I assume every interaction with police goes into a permanent database in any jurisdiction where police reports are electronic, whether the public has access or not. Thus, when for example, someone from Florida goes missing allegedly in Wyoming, Utah police can immediately produce evidence what happened with their encounter.

Yes, a person have every right to refuse to answer questions when confronted by police. In this case, probably the best move if the fellow was caught - he can only dig himself in deeper trying to explain, if he really was guilty. If he was innocent, then (maybe!!) trying to explain his presence would be helpful. Or not…

I agree, “unusual behaviour” has been an excuse for racial profiling. To the police, it seems a black driver is suspicious if they (a) drive too fast, (b) drive too slow, (c) drive exactly at the speed limit, or (d) drive erratically or (e) drive too carefully or (f) drive too expensive a car or (g) drive too decrepit a car or (h) drive a too nondescript car or (i) drive a rental car. All are overwhelming suspicious to the right mindset. I have driven all over the USA, several times a year, for 40 years, at earlier times with long hair and a beard on a motorcycle, and only been stopped once - by a policeman with radar when I was speeding. Meanwhile, I see the older black Republican senator in a suit saying he’d been stopped 8 times while driving near Washington in the last year alone.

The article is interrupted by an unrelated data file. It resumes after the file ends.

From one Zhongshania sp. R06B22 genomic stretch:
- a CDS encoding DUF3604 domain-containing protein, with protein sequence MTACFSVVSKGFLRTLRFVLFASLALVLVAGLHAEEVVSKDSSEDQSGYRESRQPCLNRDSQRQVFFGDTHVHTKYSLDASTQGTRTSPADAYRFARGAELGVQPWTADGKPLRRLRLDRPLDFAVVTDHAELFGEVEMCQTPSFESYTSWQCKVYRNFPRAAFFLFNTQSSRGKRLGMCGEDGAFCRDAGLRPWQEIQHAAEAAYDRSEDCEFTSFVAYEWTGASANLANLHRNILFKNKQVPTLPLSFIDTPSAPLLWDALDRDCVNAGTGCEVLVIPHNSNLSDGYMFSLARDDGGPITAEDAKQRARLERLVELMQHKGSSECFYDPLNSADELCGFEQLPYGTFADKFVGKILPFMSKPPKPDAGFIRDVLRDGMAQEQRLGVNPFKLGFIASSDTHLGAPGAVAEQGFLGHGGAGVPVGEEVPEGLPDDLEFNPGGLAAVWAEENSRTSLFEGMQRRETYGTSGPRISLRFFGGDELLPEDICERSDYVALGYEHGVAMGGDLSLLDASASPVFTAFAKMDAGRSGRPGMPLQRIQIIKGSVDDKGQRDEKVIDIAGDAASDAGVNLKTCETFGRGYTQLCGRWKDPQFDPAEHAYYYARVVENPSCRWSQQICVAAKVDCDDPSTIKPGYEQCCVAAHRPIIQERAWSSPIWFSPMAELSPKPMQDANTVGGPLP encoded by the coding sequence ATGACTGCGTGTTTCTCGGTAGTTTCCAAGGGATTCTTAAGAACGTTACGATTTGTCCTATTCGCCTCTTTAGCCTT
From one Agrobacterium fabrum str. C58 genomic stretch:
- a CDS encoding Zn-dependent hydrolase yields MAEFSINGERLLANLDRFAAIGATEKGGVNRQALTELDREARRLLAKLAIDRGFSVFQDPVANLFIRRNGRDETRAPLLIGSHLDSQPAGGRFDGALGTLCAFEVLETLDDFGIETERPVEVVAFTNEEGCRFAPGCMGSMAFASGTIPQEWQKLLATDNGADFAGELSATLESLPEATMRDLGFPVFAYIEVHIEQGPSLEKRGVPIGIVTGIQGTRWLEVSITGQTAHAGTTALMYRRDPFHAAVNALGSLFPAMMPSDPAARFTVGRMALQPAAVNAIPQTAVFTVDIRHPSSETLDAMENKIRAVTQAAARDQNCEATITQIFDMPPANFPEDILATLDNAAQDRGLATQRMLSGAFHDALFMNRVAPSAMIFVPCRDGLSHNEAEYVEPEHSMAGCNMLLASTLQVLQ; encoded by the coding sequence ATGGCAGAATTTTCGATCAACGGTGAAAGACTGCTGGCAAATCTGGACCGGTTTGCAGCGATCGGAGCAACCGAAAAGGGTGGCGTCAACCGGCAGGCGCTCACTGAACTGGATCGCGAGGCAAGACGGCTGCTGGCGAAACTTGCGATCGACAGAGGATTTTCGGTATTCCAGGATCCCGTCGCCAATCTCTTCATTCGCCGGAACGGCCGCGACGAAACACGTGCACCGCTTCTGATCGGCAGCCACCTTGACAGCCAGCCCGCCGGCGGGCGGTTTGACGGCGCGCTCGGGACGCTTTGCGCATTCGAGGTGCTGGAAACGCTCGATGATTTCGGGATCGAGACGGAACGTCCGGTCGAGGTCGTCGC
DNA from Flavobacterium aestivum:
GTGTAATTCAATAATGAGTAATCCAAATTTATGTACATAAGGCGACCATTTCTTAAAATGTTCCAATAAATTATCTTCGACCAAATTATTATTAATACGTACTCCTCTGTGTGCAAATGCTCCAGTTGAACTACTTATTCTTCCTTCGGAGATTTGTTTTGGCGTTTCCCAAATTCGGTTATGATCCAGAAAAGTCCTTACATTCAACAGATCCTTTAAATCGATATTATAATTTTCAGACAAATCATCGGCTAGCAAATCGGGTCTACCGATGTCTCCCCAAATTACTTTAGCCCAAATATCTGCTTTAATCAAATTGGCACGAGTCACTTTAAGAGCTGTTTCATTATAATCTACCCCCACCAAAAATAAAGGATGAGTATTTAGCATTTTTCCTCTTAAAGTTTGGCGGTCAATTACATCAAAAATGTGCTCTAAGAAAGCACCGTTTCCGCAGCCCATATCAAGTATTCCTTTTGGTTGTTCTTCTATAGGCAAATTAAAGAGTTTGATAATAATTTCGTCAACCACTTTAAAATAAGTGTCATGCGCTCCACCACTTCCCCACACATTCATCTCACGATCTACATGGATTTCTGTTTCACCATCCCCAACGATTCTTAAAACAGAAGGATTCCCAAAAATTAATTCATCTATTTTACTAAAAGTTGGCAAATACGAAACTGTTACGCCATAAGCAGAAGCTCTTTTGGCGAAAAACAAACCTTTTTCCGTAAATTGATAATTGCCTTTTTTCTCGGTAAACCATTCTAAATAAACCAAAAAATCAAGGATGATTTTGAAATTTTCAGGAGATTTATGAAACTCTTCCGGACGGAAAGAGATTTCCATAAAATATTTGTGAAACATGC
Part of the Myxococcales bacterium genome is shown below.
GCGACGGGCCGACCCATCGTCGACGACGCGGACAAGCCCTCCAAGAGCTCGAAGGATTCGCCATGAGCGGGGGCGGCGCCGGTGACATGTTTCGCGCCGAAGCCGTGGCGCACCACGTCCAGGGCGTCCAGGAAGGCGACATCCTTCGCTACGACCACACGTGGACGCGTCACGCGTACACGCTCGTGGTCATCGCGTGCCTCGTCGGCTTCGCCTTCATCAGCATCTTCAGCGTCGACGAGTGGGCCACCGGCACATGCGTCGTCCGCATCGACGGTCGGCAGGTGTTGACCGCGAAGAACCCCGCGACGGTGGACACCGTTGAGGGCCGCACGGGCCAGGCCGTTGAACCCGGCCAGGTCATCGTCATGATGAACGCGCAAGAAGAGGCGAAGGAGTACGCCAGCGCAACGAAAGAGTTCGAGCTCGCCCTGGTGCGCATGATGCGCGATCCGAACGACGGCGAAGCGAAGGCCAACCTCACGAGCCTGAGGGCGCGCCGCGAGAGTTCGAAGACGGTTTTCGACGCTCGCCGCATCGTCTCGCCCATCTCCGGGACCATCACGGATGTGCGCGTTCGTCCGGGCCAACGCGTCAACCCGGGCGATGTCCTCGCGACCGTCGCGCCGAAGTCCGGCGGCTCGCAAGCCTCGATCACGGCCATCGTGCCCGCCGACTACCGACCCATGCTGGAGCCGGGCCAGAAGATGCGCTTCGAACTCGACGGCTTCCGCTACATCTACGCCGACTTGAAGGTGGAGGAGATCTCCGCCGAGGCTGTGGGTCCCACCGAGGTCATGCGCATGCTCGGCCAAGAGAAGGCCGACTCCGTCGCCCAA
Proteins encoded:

OTOH, other behaviours do suggest something unusual, such as offering a very young stranger a ride while driving with fake(?) plates.

If he had a good explanation for the plates - have at it. Best would be to shut up and get a ticket and nothing more. IMHO, IANAL, etc. I doubt that that in itself is enough for a luring charge. But what it does do is now make him “known to police”. yes, having done something once does not automatically make one guilty if the same thing happens - and “round up the usual suspects” without probable cause is not correct either. But as O Henry said “the race is not always to swiftest, not the contest to the strongest - but that’s the way to bet.”

I was maybe a 1/2 hour away from Jackson on the 30th at the Toms River Halloween parade. It was a beautiful night, and no one who lives here would have considered it cold by any standard. I had just a light sweatshirt on and was quite comfortable for several hours sitting outside. Although it did start to rain as we walked back from the parade, which I’d guess was maybe 8:30 or 9:00. Not sure if rained in Jackson though.

The article says the plates came back " registration not on file". I don’t know if that is compatible with expired plates nor not.